One year after retail marijuana joined medical pot as a legal product, the number of marijuana-related arrests in Denver public schools has grown by 6 percent.
Opponents predicted that legalizing the drug would encourage more teens to use it. But statistical data showing what change, if any, there has been in the number of teenagers using pot are so far spotty, at best.
“Ultimately, we should be looking at rates of use, not rates of enforcement,” Mason Tvert, spokesman for the Marijuana Policy Project, said of the arrest data provided by Denver police.
Police made 273 arrests for marijuana in Denver schools from Aug. 1, 2012, to July 31, 2013. During the same period of the following school year, pot arrests rose to 289.
Tvert said heightened awareness could be leading to more arrests.
“There has obviously been a lot of scrutiny surrounding this issue, and maybe more school officials are trained to identify users,” he said.
Coming Sunday: Pick up a Denver Post on Dec. 28 for our 24-page special report A Year Of Legal Pot, dissecting Colorado’s first year of legal recreational marijuana sales.
Year in review:
Special report from The Cannabist
Supporters of legalized marijuana point to the 2013 Colorado Department of Public Health and Environment Healthy Kids survey that found use among teens fell from 22 percent in 2011 to 20 percent in 2013, findings that would bolster their contention that legalization hasn’t attracted more kids to pot.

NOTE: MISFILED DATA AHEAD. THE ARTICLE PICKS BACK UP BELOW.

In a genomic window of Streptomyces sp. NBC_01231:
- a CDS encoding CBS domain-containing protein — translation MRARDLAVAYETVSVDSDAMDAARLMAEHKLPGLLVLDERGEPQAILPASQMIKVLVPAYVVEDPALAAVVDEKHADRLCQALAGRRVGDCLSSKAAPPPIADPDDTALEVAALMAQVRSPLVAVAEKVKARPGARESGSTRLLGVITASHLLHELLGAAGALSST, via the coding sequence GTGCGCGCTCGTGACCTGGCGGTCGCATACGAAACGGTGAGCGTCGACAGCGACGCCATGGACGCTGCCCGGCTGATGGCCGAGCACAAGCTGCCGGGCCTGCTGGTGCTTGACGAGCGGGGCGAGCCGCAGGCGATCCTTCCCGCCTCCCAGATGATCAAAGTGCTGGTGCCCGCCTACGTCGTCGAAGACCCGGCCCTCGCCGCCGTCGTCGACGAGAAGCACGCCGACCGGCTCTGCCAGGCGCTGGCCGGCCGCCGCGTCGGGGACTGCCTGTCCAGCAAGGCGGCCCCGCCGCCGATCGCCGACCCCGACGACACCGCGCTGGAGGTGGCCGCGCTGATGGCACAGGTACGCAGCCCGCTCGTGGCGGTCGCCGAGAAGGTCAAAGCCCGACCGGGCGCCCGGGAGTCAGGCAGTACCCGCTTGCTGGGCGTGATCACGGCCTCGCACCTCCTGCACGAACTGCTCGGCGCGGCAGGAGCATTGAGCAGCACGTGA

The Centers for Disease Control and Prevention also said the rate of marijuana use among U.S. high school students remained virtually unchanged from 2011 to 2013.
Neither measured use after retail marijuana went on sale Jan. 1.
Colorado passed its first law allowing medical marijuana use in 2000. But legal sales of the drug began to escalate in 2010, when a dual licensing scheme that regulates medical marijuana businesses at the state and local level was created.
Gina Carbone of Smart Colorado, a group concerned about legalization’s impact on kids, said the Healthy Kids survey is misleading because it counts use among children in areas where there has been little or no commercialization.
Many rural areas have barred the sale of recreational marijuana, leaving many pot shops in Denver and other population centers.
“We have a very diverse state, and some rural areas are very conservative. But where the pot shops are, where we have full-on legal commercialization. That is where the highest use is,” Carbone said.
Thirty-two percent of 720 expelled students in Colorado were thrown out for marijuana-related offenses last year, according to the state Department of Education.
However, it was the first year in which schools officials separated marijuana from other drugs in statistics of violations leading to expulsion.
The education department plans to release data on pot and expulsions in the present school year in an annual legislative report due in mid-January.
Mesa County Valley School District 51 has been tracking disciplinary action attached to marijuana, and its schools have seen a definite increase in expulsions, said Dan Dougherty, a district spokesman.
Thirty-six of 41 expulsions for drug use in the 2012-13 school year were for marijuana, Dougherty said.